Will Hoge is a Southern man through and through, but he believes that he can show pride in his heritage without the use of the Confederate flag. The singer-songwriter recently penned a new song, "Still a Southern Man," as a way of showing his own journey from waving the flag to walking away from it.

Hoge grew up in Franklin, Tenn., just south of Nashville, and at his high school football games, the Confederate flag would wave freely.

"It's something I've been surrounded with for years," Hoge tells Rolling Stone Country.

On the one hand, Hoge understands why so many are averse to taking down the flag, because for so long, he, too, thought it was harmless.

"In my 17-year-old, innocent mind, it was exactly what I hear everybody saying now: It's this sign of independence for a rebel, a guy who is willing to take a stand for something and be his own man," Hoge explains. "In that symbol, you wanted it to go hand in hand, and it did for me for a long time."

But, after the devastating church shooting in Charleston, S.C., on June 17, there's been a push to take the flag down -- and Hoge is a definite supporter of that movement.

"There are a lot of Southern white kids who aren't racist who see the rebel flag as being proud to be Southern," Hoge says. "And there are a lot of things to be proud of. But there are a few things on the 'don't be proud' side. Put the flag over there."

"Still a Southern Man" was recorded in Nashville's historic RCA Studio A. Its lyrics are pointed, with Hoge explaining why he no longer views the flag with innocence and nostalgia: "There's an old flag waving overhead / And I used to think it meant one thing," he sings. "Now I know it's just a hammer driving nails in the coffin of a long-dead land."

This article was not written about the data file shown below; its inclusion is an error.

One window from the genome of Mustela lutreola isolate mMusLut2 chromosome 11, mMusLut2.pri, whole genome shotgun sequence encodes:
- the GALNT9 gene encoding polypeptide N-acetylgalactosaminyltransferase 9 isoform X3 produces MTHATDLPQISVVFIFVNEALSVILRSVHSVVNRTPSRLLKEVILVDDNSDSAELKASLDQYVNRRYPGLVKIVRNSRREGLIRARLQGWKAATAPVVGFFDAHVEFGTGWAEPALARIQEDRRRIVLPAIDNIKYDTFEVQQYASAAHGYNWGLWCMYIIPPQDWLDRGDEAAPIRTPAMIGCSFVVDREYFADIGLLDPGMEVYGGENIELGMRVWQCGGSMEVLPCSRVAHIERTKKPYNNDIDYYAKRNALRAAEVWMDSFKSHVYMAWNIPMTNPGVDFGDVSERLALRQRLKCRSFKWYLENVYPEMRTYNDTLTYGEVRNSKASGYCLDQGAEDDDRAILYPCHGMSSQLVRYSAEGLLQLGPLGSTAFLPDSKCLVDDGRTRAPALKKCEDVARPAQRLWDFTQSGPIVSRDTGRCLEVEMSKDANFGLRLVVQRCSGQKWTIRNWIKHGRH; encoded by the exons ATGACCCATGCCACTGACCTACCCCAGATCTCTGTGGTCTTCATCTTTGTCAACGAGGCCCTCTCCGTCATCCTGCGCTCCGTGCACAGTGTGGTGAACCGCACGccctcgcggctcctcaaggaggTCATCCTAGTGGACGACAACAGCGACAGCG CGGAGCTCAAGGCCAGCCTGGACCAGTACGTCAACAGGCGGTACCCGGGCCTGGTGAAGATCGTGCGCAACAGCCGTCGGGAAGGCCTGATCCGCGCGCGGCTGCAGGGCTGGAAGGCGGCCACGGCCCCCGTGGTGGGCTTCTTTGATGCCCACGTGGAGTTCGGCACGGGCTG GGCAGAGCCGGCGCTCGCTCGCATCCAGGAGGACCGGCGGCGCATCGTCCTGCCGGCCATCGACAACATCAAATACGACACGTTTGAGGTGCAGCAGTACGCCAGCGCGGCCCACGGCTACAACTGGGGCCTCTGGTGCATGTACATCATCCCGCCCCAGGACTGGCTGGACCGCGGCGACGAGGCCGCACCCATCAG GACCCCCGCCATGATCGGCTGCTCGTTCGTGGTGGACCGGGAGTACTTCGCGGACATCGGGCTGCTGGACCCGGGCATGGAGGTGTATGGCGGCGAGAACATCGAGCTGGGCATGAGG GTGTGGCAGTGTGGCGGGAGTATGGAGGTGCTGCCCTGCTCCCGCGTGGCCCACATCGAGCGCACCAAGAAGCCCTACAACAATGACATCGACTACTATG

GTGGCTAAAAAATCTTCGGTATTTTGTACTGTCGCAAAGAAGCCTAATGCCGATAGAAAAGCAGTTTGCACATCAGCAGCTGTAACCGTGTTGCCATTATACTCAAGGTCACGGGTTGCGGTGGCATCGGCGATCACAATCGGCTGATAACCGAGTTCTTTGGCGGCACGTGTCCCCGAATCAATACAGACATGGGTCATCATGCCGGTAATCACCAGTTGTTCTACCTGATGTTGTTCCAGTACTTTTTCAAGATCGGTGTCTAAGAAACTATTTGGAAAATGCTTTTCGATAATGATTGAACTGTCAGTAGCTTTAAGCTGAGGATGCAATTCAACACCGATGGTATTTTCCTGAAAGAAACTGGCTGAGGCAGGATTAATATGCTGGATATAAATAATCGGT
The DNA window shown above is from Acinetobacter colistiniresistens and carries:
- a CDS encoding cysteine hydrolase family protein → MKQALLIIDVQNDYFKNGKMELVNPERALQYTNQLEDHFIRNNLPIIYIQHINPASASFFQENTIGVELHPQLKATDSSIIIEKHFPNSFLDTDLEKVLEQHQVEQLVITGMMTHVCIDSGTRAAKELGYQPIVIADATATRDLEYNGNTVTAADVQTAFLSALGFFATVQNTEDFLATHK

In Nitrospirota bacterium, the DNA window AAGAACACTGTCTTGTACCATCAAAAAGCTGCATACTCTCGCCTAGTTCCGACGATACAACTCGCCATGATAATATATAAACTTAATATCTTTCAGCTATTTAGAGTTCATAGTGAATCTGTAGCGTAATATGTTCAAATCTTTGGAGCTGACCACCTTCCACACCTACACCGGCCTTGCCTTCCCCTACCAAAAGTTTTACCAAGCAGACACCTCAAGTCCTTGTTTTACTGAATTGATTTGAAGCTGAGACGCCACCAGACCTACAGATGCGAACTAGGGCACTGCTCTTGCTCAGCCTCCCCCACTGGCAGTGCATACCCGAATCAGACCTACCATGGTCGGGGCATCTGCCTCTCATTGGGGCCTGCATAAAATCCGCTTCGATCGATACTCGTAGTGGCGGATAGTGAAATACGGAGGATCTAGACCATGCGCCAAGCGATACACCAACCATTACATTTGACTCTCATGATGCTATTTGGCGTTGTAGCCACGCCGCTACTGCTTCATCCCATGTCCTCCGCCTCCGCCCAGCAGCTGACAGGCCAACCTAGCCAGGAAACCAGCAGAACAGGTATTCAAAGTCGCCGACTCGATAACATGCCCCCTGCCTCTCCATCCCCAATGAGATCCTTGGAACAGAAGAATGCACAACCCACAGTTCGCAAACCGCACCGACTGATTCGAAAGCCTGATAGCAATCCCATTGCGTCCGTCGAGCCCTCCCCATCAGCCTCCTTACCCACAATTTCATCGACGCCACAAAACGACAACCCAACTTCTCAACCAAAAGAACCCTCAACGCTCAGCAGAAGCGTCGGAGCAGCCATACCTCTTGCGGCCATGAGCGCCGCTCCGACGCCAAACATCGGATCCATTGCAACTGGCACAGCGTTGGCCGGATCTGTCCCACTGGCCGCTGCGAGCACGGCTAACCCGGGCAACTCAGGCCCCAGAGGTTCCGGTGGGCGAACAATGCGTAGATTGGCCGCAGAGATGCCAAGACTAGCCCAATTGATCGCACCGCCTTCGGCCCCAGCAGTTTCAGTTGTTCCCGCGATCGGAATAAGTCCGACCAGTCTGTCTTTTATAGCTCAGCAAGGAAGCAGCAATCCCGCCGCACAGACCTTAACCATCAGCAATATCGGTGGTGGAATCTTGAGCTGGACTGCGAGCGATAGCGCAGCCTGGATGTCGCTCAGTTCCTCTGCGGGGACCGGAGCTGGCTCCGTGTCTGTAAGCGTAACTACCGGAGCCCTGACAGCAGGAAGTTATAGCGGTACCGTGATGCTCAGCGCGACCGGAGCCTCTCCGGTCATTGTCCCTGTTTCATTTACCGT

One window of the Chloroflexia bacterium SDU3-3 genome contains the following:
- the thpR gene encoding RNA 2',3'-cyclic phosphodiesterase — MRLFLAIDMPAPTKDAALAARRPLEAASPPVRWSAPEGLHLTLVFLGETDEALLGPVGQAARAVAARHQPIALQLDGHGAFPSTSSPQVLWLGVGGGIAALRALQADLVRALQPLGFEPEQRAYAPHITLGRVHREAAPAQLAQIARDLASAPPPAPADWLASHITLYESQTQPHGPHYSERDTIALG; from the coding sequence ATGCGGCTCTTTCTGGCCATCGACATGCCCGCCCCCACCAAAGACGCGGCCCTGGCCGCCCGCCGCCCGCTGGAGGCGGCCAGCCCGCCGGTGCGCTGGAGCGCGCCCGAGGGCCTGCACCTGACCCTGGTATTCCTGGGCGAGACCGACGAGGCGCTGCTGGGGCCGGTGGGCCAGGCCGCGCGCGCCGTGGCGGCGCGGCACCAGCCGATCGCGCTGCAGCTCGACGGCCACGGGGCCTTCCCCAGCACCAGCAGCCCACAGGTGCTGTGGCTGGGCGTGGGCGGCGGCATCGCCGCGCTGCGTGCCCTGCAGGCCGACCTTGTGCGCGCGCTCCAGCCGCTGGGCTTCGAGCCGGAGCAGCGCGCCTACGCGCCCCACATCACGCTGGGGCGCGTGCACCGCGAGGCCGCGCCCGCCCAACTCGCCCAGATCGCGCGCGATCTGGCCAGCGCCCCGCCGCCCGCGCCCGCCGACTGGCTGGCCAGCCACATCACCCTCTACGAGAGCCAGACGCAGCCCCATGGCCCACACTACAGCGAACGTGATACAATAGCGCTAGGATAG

The song could very well be an anthem for those calling for the flag's removal, but at the very least, it can serve as a thinking ground for those who'd like it to stay.

"I don't want your stars 'n' bars / Or your blood on my damn hands / I'm looking away now, Dixie / 'Cause I've seen all I can stand," Hoge continues. "But I'm still a Southern man."

To Hoge, the song is deeply personal. It tells the story of how he viewed -- and now views -- the Confederate flag, and he hopes that it affects others, too.

"It's not about taking the flag down in South Carolina or taking [the stars and bars] off the flag in Mississippi. It's me telling my story in how I found my way in this," he explains. "If I have any hope for the song, it's that there could be this 16-year-old Southern kid hearing it who has never been able to make sense of his place, and maybe it is something that can spur that."

Other artists, including Charlie Daniels and John Rich, have also added their own voices into the debate for and against displaying the Confederate flag. Rich eloquently stated, "... if something’s bringing pain, or if something is bringing something that somebody uses for hate like that, I mean, I just don’t see the point of continuing to go forward with it."

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